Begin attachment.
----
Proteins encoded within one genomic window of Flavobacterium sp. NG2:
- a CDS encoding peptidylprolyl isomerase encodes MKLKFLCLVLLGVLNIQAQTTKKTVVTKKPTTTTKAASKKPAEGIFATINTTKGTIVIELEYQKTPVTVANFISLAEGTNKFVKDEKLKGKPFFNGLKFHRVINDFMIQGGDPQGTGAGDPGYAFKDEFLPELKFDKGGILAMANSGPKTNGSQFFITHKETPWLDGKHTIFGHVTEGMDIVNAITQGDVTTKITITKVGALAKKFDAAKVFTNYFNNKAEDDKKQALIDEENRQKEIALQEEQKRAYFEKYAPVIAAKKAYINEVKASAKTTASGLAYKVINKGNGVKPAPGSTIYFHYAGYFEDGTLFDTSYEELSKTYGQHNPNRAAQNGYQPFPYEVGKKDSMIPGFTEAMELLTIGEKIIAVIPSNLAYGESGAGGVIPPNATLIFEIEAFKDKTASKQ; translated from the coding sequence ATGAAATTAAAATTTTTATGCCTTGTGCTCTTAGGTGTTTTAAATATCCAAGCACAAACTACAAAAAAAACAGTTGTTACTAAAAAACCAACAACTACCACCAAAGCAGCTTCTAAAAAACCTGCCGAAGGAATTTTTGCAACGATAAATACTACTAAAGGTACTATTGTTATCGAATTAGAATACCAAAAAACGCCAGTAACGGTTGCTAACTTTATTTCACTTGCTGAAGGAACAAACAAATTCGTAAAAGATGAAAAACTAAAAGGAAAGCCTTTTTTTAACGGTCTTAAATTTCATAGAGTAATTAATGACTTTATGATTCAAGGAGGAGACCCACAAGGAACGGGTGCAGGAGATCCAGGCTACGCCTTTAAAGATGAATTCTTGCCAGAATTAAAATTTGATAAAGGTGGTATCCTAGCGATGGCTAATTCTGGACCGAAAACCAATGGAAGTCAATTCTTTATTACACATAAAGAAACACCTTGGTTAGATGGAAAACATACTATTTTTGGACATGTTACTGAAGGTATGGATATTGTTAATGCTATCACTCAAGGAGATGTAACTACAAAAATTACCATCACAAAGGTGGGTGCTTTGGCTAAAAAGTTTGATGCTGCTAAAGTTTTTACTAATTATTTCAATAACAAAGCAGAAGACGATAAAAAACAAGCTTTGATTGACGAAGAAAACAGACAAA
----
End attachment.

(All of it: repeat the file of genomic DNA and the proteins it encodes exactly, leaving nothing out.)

Proteins encoded within one genomic window of Flavobacterium sp. NG2:
- a CDS encoding peptidylprolyl isomerase encodes MKLKFLCLVLLGVLNIQAQTTKKTVVTKKPTTTTKAASKKPAEGIFATINTTKGTIVIELEYQKTPVTVANFISLAEGTNKFVKDEKLKGKPFFNGLKFHRVINDFMIQGGDPQGTGAGDPGYAFKDEFLPELKFDKGGILAMANSGPKTNGSQFFITHKETPWLDGKHTIFGHVTEGMDIVNAITQGDVTTKITITKVGALAKKFDAAKVFTNYFNNKAEDDKKQALIDEENRQKEIALQEEQKRAYFEKYAPVIAAKKAYINEVKASAKTTASGLAYKVINKGNGVKPAPGSTIYFHYAGYFEDGTLFDTSYEELSKTYGQHNPNRAAQNGYQPFPYEVGKKDSMIPGFTEAMELLTIGEKIIAVIPSNLAYGESGAGGVIPPNATLIFEIEAFKDKTASKQ; translated from the coding sequence ATGAAATTAAAATTTTTATGCCTTGTGCTCTTAGGTGTTTTAAATATCCAAGCACAAACTACAAAAAAAACAGTTGTTACTAAAAAACCAACAACTACCACCAAAGCAGCTTCTAAAAAACCTGCCGAAGGAATTTTTGCAACGATAAATACTACTAAAGGTACTATTGTTATCGAATTAGAATACCAAAAAACGCCAGTAACGGTTGCTAACTTTATTTCACTTGCTGAAGGAACAAACAAATTCGTAAAAGATGAAAAACTAAAAGGAAAGCCTTTTTTTAACGGTCTTAAATTTCATAGAGTAATTAATGACTTTATGATTCAAGGAGGAGACCCACAAGGAACGGGTGCAGGAGATCCAGGCTACGCCTTTAAAGATGAATTCTTGCCAGAATTAAAATTTGATAAAGGTGGTATCCTAGCGATGGCTAATTCTGGACCGAAAACCAATGGAAGTCAATTCTTTATTACACATAAAGAAACACCTTGGTTAGATGGAAAACATACTATTTTTGGACATGTTACTGAAGGTATGGATATTGTTAATGCTATCACTCAAGGAGATGTAACTACAAAAATTACCATCACAAAGGTGGGTGCTTTGGCTAAAAAGTTTGATGCTGCTAAAGTTTTTACTAATTATTTCAATAACAAAGCAGAAGACGATAAAAAACAAGCTTTGATTGACGAAGAAAACAGACAAA